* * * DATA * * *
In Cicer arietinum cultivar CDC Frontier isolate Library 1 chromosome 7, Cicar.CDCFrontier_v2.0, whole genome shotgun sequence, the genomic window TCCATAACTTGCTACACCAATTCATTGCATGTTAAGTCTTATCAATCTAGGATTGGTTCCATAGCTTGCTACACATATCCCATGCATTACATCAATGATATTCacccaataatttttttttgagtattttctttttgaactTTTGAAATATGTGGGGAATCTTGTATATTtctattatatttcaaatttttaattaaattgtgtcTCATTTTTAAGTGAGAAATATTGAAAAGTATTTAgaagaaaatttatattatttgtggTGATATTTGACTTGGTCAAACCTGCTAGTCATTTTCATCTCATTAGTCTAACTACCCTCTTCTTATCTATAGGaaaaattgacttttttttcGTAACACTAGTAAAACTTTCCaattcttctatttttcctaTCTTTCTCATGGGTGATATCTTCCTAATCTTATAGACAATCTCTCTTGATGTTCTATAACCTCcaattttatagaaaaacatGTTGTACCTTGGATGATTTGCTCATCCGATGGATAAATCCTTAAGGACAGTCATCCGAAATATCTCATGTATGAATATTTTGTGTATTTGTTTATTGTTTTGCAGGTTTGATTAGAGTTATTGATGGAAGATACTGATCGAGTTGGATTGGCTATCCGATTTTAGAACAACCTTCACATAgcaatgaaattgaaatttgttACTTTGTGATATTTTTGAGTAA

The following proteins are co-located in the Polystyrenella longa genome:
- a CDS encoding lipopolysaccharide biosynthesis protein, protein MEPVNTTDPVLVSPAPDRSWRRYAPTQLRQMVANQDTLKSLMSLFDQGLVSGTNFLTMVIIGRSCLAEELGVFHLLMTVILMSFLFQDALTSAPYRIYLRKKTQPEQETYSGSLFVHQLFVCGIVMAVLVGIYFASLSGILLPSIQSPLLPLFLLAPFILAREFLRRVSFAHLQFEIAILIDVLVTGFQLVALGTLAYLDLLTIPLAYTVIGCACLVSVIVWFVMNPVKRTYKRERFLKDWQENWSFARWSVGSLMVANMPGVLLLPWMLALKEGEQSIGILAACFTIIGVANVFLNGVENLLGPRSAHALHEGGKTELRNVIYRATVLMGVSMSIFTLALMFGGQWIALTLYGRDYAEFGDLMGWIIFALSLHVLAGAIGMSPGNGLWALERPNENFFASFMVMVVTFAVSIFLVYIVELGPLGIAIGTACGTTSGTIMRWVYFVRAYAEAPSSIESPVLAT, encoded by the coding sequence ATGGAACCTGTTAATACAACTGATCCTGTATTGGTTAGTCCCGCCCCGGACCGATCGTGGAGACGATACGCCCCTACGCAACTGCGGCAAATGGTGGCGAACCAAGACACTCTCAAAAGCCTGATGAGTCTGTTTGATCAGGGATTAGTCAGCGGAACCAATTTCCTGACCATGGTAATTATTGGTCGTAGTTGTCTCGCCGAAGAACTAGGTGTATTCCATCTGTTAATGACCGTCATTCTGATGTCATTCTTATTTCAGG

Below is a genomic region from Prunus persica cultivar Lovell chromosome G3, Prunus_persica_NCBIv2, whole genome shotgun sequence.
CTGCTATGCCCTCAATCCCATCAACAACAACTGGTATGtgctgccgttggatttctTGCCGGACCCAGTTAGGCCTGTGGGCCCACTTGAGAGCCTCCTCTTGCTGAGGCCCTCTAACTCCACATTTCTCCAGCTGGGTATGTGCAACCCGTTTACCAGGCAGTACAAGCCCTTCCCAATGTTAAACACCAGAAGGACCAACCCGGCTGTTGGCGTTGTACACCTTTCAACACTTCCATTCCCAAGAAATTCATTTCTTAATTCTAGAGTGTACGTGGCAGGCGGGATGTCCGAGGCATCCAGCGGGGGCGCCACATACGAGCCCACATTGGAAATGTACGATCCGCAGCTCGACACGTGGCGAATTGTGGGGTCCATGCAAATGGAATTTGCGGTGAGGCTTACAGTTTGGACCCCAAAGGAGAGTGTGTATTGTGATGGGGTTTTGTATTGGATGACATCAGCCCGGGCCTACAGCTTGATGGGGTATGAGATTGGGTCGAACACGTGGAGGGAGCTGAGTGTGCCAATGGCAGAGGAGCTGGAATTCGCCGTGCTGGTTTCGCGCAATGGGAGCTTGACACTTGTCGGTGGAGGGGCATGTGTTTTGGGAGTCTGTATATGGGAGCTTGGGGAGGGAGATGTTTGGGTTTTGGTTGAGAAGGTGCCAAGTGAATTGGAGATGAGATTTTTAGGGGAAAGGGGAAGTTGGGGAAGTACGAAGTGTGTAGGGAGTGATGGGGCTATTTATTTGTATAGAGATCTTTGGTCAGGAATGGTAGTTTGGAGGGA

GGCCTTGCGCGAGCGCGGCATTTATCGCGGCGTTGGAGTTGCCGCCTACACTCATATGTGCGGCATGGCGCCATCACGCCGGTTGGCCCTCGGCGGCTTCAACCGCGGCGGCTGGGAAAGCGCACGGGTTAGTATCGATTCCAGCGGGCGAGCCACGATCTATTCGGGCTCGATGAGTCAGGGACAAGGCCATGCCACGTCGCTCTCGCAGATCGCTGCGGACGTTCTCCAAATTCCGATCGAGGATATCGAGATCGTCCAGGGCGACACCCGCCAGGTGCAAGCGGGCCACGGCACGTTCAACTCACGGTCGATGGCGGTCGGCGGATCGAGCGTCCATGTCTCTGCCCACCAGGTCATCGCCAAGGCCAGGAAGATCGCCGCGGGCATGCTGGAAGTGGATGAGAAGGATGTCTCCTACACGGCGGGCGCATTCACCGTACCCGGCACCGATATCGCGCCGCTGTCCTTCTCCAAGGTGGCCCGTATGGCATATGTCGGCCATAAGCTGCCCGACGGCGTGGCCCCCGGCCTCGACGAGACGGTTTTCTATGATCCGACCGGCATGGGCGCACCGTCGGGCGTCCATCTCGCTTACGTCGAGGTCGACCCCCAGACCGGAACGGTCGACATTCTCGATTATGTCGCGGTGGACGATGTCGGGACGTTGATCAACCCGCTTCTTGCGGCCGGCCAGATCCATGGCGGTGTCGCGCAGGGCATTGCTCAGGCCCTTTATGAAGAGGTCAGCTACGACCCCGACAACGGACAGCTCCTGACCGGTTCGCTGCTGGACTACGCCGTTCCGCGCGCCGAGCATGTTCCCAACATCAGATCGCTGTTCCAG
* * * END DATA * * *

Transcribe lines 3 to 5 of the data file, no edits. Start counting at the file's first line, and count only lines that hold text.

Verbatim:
- a CDS encoding lipopolysaccharide biosynthesis protein, protein MEPVNTTDPVLVSPAPDRSWRRYAPTQLRQMVANQDTLKSLMSLFDQGLVSGTNFLTMVIIGRSCLAEELGVFHLLMTVILMSFLFQDALTSAPYRIYLRKKTQPEQETYSGSLFVHQLFVCGIVMAVLVGIYFASLSGILLPSIQSPLLPLFLLAPFILAREFLRRVSFAHLQFEIAILIDVLVTGFQLVALGTLAYLDLLTIPLAYTVIGCACLVSVIVWFVMNPVKRTYKRERFLKDWQENWSFARWSVGSLMVANMPGVLLLPWMLALKEGEQSIGILAACFTIIGVANVFLNGVENLLGPRSAHALHEGGKTELRNVIYRATVLMGVSMSIFTLALMFGGQWIALTLYGRDYAEFGDLMGWIIFALSLHVLAGAIGMSPGNGLWALERPNENFFASFMVMVVTFAVSIFLVYIVELGPLGIAIGTACGTTSGTIMRWVYFVRAYAEAPSSIESPVLAT, encoded by the coding sequence ATGGAACCTGTTAATACAACTGATCCTGTATTGGTTAGTCCCGCCCCGGACCGATCGTGGAGACGATACGCCCCTACGCAACTGCGGCAAATGGTGGCGAACCAAGACACTCTCAAAAGCCTGATGAGTCTGTTTGATCAGGGATTAGTCAGCGGAACCAATTTCCTGACCATGGTAATTATTGGTCGTAGTTGTCTCGCCGAAGAACTAGGTGTATTCCATCTGTTAATGACCGTCATTCTGATGTCATTCTTATTTCAGG

Below is a genomic region from Prunus persica cultivar Lovell chromosome G3, Prunus_persica_NCBIv2, whole genome shotgun sequence.
CTGCTATGCCCTCAATCCCATCAACAACAACTGGTATGtgctgccgttggatttctTGCCGGACCCAGTTAGGCCTGTGGGCCCACTTGAGAGCCTCCTCTTGCTGAGGCCCTCTAACTCCACATTTCTCCAGCTGGGTATGTGCAACCCGTTTACCAGGCAGTACAAGCCCTTCCCAATGTTAAACACCAGAAGGACCAACCCGGCTGTTGGCGTTGTACACCTTTCAACACTTCCATTCCCAAGAAATTCATTTCTTAATTCTAGAGTGTACGTGGCAGGCGGGATGTCCGAGGCATCCAGCGGGGGCGCCACATACGAGCCCACATTGGAAATGTACGATCCGCAGCTCGACACGTGGCGAATTGTGGGGTCCATGCAAATGGAATTTGCGGTGAGGCTTACAGTTTGGACCCCAAAGGAGAGTGTGTATTGTGATGGGGTTTTGTATTGGATGACATCAGCCCGGGCCTACAGCTTGATGGGGTATGAGATTGGGTCGAACACGTGGAGGGAGCTGAGTGTGCCAATGGCAGAGGAGCTGGAATTCGCCGTGCTGGTTTCGCGCAATGGGAGCTTGACACTTGTCGGTGGAGGGGCATGTGTTTTGGGAGTCTGTATATGGGAGCTTGGGGAGGGAGATGTTTGGGTTTTGGTTGAGAAGGTGCCAAGTGAATTGGAGATGAGATTTTTAGGGGAAAGGGGAAGTTGGGGAAGTACGAAGTGTGTAGGGAGTGATGGGGCTATTTATTTGTATAGAGATCTTTGGTCAGGAATGGTAGTTTGGAGGGA